Archaeologists have made an important discovery in the Kingdom of Aksum, an ancient power in Northeast Africa, identifying two churches from the time after Aksumite’s conversion to Christianity. These are some of the first churches in the kingdom, dating indeed from this key period.
The Aksumite Kingdom dominated much of the northern Horn of Africa in the first millennium AD, stretching from Ethiopia to Arabia, and was an important contemporary of the Roman Empire. Like its Mediterranean neighbor, Aksumite’s leader – King Ezana – converted to Christianity in the 4th century AD, but churches dated with certainty from this period are rare, according to Phys.org.
However, two churches in the important Aksumite port of Adulis, in present-day Eritrea, help fill this gap.
One is an elaborate cathedral, complete with the remains of a baptistery, which is close to the center of the city and was first excavated in 1868. The other, first excavated in 1907, is located to the East and has a ring of columns suggesting that it once had a dome.
The churches, unearthed again after more than a century
After more than 100 years since these churches were first excavated, archaeologists have re-examined the buildings using modern techniques. Dr. Gabriele Castiglia, of the Pontifical Institute of Christian Archeology in Rome, Italy, is part of the team re-excavating and radiocarbon dating the site. This new data allowed them to accurately reconstruct the history of the churches, and the results were published in the journal Antiquity.
Research has revealed that the construction of the cathedral began between 400-535 AD. while the church was built 480-625 AD. This makes them some of the oldest definitely dated churches of the Aksumite Kingdom and the oldest known outside the central area of the capital. This shows a relatively rapid spread of Christianity in the Kingdom of Aksum.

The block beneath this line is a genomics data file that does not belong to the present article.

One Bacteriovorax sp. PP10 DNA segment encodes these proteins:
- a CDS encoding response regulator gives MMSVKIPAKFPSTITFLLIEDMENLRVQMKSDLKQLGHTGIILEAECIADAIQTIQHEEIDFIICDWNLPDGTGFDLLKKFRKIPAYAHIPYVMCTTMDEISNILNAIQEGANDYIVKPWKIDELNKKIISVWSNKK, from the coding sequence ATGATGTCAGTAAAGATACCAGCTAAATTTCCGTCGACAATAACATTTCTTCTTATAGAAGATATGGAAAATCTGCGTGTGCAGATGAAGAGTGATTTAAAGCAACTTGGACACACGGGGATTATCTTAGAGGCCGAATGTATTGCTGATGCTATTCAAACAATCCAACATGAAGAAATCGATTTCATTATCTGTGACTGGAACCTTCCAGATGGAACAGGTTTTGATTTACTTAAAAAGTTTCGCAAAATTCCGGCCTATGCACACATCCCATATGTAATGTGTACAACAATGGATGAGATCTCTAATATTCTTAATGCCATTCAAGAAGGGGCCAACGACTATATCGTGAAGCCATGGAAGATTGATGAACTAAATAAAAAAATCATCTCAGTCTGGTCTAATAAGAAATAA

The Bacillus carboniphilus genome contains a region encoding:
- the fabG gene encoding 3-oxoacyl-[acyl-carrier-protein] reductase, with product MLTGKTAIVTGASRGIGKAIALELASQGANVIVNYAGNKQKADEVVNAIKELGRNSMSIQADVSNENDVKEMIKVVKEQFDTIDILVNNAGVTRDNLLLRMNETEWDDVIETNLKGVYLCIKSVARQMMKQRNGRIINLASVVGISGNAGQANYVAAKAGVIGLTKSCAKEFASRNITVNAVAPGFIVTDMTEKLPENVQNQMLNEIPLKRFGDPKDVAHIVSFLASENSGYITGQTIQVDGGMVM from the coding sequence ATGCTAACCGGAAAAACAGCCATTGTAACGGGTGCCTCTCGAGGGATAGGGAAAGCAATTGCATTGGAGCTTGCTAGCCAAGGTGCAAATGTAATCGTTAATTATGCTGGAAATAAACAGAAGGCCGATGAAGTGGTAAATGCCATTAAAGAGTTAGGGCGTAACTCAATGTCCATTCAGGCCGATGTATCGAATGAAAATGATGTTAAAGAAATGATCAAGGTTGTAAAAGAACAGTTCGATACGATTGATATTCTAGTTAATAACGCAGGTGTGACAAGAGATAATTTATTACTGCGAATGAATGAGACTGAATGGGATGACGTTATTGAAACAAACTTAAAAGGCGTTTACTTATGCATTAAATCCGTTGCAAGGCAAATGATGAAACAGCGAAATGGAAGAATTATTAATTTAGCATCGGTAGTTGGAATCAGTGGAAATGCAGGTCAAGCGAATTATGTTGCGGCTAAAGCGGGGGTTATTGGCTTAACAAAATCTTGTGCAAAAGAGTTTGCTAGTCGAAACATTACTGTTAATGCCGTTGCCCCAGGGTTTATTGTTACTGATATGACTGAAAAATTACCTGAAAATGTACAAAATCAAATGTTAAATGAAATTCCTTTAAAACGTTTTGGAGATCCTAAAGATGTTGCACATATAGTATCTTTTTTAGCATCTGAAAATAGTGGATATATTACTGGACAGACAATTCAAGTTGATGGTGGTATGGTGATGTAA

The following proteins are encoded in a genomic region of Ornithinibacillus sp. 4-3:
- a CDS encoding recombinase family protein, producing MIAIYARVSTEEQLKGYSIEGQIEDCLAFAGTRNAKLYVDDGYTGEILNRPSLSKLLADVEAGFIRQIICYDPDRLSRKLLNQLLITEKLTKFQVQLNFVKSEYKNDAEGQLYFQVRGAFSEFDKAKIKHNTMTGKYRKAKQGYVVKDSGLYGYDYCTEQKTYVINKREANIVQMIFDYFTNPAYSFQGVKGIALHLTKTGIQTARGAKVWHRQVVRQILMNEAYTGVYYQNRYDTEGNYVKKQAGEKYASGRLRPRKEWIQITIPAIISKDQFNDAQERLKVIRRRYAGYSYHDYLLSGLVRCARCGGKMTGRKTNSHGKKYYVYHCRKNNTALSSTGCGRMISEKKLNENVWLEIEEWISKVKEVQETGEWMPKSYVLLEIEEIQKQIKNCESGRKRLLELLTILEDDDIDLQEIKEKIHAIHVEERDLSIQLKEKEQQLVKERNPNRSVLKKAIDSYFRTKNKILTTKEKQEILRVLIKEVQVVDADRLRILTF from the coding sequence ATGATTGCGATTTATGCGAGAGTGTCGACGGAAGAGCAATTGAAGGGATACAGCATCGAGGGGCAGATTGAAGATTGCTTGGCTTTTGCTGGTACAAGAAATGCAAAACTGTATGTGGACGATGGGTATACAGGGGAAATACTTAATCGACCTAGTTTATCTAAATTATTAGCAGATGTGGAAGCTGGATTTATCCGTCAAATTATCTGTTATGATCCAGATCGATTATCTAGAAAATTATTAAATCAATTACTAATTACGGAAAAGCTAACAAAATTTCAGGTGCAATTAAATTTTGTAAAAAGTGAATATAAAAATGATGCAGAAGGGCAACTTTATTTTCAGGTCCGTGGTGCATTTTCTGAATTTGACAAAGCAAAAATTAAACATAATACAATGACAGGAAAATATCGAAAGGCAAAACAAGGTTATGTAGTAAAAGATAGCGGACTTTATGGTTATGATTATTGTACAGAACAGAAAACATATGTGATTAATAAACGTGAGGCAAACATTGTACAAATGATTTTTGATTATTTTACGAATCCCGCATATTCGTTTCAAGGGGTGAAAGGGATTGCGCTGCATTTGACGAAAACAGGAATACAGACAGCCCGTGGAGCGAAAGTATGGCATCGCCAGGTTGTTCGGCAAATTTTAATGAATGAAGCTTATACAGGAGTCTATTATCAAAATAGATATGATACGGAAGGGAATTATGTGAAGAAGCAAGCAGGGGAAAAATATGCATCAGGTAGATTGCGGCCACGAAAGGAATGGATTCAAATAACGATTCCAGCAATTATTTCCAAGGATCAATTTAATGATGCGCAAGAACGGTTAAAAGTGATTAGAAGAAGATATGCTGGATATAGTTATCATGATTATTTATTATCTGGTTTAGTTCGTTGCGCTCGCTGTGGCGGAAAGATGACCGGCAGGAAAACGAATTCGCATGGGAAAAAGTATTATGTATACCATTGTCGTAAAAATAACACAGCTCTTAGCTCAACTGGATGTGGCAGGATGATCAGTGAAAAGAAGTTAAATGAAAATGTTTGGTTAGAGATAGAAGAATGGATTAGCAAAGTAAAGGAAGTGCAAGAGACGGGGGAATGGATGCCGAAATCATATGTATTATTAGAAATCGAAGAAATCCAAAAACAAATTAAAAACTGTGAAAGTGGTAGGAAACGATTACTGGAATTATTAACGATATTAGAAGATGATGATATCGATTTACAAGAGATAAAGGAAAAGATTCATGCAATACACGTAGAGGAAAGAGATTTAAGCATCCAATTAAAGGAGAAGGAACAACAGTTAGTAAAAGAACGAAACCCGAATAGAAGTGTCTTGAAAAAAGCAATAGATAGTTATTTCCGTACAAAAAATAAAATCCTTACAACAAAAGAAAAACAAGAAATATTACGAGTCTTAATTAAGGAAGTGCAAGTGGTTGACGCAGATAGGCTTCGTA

“Having an accurate chronology for these churches is key to understanding how the process of conversion to Christianity shaped the geographic and cultural area,” said Dr. Castiglia.
The buildings reflect influences from diverse cultures
Crucially, the buildings show that the spread of Christianity was not the result of a single factor, such as King Ezana’s tenure. The churches include elements from many traditions, reflecting the various influences on the conversion of the kingdom. The domed church, for example, is unique to the Aksumite Kingdom and appears to be inspired by Byzantine churches. Meanwhile, the cathedral is built on a large platform in the Aksumite tradition.
Churches can also shed light on the later arrival of Islam. Adulis went through a period of gradual decline and the churches eventually fell into disrepair. The continued use of existing sacred spaces could indicate that a conversion of the region to Islam was also a multicultural phenomenon, with local customs mixed with the new religion.
Together, these buildings show that the religious history of the Horn of Africa was cosmopolitan, with diverse groups influencing the spread of beliefs.